At first producing didn’t appeal to me because it involved such a lengthy commitment of time to a single project but when I started making music using the MC-8 Microcomposer, I realized that none of the producers and engineers had any understanding of how to deal with that technology and what was about to become the new way of making records.
LANDSCAPE had recorded one track for what would become the ‘Tea-rooms of Mars…’ album with Colin Thurston and we realized that it would be easier to produce the record ourselves because we understood the underlying thinking of computer generated music. We were putting most of it together at my home studio and then just dumping it to tape at the studio anyway.
So the ‘Tea-rooms…’ album would be the first commercial co-production (with the other members of LANDSCAPE) that I did, but we held it back until after the SPANDAU BALLET ‘Journeys to Glory’ album came out.
Spandau’s manager Steve Dagger called me out of the blue and asked me if I wanted to produce their first album. I was very excited about that and I had seen the band at nearly all of their first six gigs. I knew them personally from The Blitz and liked them. I also knew that we could make a great album that would be a hit and that the LANDSCAPE album would be more likely to chart if I had a hit with SPANDAU BALLET first.
The confidence of youth is a beautiful thing and it all worked out very well. The ‘Journeys to Glory’ album immediately went gold and launched my production career. It nearly ended my career as well because all I was offered after that was artists who wanted to sound just like SPANDAU BALLET and I preferred to work with artists who are fundamentally original.
The new remastered sound of ‘Journeys to Glory’ is really quite shocking. As the producer, do you have an opinion on this and this trend for loudness and brickwalling in mastering?
I am not sure I have the same version you do and I don’t listen to my old stuff at all unless I have a reason to do so. Labels don’t bother to call the original producer about these things and who knows which masters they are using. I stand strongly opposed to brickwalling in mastering. It existed in vinyl mastering too – everyone was trying to make the loudest record. What makes no sense about this practice is that it doesn’t matter – radio compresses and EQs the life out of everything anyway so destroying the sound of your production to make it a couple of dB louder is irrational. If you are listening in the car or at home you can just turn it up a bit if it seems quiet.
‘Diamond’ has come out much better and it occurred to me how the second artier side is a very under rated. The track ‘Innocence & Science’ in particular isn’t really that different from JAPAN’s ‘Ghosts’. Many who have never heard this would be surprised to learn it’s SPANDAU BALLET. How did you achieve those naturalistic sound textures like the cheng, sitar, vocal drones, water drips, ethnic percussion etc? Were those courtesy of your Fairlight?
Thank you. My recollection is that this was about the time I stopped reading my press.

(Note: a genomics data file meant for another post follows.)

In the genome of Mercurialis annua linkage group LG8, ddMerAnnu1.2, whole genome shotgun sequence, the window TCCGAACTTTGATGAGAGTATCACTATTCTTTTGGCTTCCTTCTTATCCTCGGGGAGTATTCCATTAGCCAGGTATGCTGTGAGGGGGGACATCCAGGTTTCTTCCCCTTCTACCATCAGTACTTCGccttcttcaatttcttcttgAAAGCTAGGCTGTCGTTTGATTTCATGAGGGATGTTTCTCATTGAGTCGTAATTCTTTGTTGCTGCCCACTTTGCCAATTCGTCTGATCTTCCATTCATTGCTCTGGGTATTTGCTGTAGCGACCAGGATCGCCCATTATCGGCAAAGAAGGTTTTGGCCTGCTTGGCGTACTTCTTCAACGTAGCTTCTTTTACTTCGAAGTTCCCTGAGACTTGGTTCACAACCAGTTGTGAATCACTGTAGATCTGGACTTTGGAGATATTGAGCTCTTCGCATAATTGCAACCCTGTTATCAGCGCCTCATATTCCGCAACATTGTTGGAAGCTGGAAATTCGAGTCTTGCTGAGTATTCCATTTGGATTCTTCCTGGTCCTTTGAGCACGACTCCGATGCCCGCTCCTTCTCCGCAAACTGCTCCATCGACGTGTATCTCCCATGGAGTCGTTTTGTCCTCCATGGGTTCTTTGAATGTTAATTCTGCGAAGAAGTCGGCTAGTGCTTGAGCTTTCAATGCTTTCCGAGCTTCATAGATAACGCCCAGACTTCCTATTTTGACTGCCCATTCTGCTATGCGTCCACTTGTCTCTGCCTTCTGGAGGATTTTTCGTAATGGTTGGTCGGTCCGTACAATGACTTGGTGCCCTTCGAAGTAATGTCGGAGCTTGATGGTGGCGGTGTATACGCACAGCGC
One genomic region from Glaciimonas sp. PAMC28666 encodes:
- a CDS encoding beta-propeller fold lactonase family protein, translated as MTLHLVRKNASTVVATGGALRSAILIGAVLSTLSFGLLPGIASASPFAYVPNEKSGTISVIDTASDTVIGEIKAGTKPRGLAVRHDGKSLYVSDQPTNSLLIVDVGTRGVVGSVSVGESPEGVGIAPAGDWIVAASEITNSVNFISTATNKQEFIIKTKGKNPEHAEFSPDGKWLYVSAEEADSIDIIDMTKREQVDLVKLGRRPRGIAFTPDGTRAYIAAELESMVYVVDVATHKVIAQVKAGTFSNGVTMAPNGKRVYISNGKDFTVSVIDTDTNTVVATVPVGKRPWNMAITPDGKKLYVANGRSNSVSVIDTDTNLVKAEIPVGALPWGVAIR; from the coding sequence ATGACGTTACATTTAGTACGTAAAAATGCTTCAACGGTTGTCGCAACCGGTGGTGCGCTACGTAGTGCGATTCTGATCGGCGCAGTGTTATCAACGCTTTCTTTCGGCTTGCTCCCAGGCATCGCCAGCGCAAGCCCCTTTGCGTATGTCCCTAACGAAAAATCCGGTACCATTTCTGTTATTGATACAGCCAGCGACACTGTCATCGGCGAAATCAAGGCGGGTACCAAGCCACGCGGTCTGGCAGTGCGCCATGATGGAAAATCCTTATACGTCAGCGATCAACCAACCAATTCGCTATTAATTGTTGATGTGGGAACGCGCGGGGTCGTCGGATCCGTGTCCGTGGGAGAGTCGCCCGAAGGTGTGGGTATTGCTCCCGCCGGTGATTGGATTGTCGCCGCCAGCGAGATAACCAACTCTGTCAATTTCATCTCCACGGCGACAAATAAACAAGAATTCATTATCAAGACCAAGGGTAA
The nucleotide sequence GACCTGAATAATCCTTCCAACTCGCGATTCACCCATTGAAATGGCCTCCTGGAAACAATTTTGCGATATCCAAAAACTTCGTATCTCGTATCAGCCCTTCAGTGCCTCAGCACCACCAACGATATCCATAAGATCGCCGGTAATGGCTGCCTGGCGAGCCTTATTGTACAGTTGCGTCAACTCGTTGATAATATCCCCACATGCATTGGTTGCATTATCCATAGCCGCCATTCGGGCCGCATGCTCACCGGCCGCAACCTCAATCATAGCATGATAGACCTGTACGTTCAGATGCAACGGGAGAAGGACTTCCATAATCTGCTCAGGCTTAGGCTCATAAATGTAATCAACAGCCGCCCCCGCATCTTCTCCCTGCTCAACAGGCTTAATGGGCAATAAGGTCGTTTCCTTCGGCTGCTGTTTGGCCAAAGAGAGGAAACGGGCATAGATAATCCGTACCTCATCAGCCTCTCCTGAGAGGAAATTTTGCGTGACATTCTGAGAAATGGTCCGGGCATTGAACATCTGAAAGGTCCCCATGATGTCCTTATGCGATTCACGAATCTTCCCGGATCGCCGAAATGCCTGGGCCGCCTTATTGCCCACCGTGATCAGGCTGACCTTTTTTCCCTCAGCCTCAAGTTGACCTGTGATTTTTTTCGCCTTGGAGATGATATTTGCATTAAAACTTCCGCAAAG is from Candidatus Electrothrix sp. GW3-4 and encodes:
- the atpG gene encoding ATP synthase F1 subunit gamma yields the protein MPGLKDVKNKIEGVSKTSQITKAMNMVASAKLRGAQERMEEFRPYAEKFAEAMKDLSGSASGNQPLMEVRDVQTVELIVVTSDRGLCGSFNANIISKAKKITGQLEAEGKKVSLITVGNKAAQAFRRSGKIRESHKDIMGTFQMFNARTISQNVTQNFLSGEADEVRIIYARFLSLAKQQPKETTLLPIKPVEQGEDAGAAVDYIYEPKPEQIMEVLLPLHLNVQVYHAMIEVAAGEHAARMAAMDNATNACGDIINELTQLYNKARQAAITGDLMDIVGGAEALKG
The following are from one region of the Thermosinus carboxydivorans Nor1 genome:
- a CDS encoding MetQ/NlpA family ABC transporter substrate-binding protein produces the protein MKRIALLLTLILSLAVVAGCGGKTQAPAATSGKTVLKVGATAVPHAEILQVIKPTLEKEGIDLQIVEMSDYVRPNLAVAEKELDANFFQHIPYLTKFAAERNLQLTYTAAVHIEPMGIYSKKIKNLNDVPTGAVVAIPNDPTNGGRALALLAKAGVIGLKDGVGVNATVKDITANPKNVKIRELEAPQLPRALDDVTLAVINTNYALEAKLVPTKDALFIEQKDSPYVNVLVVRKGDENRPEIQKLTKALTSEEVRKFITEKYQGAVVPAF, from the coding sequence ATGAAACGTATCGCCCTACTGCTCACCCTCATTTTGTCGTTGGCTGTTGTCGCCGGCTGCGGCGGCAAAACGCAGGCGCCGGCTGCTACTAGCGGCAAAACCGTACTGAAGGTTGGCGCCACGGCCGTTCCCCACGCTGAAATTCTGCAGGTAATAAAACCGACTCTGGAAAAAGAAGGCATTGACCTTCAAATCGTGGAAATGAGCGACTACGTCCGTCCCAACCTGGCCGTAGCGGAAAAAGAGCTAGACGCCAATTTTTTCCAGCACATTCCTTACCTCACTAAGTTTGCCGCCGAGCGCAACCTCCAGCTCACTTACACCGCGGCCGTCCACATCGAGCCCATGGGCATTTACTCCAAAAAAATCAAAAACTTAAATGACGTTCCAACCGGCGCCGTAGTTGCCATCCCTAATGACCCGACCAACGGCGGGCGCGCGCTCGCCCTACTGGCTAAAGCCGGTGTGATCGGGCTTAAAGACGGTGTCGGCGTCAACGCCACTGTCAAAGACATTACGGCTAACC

If I recall correctly, we got slammed for the B side – some reviewers thought it was pretentious. It was Gary Kemp’s idea, I loved it. There is no Fairlight on it at all.
We did it at Jam Studios in North London and we played or created all those sounds naturally, the huge sounding concert bass drums were courtesy that amazing huge old room (it used to be a Decca classical soundstage).
I felt that we were naturally progressing – ‘Chant No1’ signalled the move from the initial sparse, New Romantic sound into the funkier sound that many other groups picked up on and that B side of ‘Diamond’ was pushing into atmospheric, world kinds of sounds. As you have success, it seems like a good opportunity to stretch and take risks
LANDSCAPE started as primarily as a jazz funk fusion group. Was there a particular moment when you and the group decided to pursue a more synthetic direction?
As I mentioned I had a strong grounding in electronics and Chris Heaton (keyboard player in LANDSCAPE) and myself had an avant garde electronic group (ACCORD, with Chris on treated and prepared piano, Roger Cawkwell on synth, myself on homemade electronic percussion and sometimes Chris’s brother Roger Heaton on clarinet). I had been fascinated by the computer music experiments going on at Stanford and IRCAM (John Chowning etc) and when I heard about the Roland MC-8 Microcomposer, John L Walters and myself immediately went out to the Roland warehouse to play with it and I bought one.
I had been working on what would become the Simmons SDSV drum synthesizer and had been using electronics triggered by my drums for several years (as can be heard on the first LANDSCAPE album on RCA). I had been playing around with several concepts for electric and electronic drums and had built a bunch of prototypes which I used on gigs. LANDSCAPE had sold about 25,000 EPs of our live recordings, U2XME1X2MUCH (pr. you two timed me one time too much) and Workers Playtime. I don’t know what the first LANDSCAPE album for RCA sold but it didn’t chart in any big way.
Rusty Egan was playing several tracks from it at The Blitz, in particular the lead track ‘Japan’ which featured treated piano, electronically altered soprano sax and trombone and electronic triggers on the drums. I also used Moog Drum (Mechanical Bride) on the album and other bits and pieces I begged, borrowed and made myself. I had used very early electronic percussion on the Easy Street recordings in the mid-70s: the Impakt Percussion device and I used my Synthi A to mock up percussive sounds.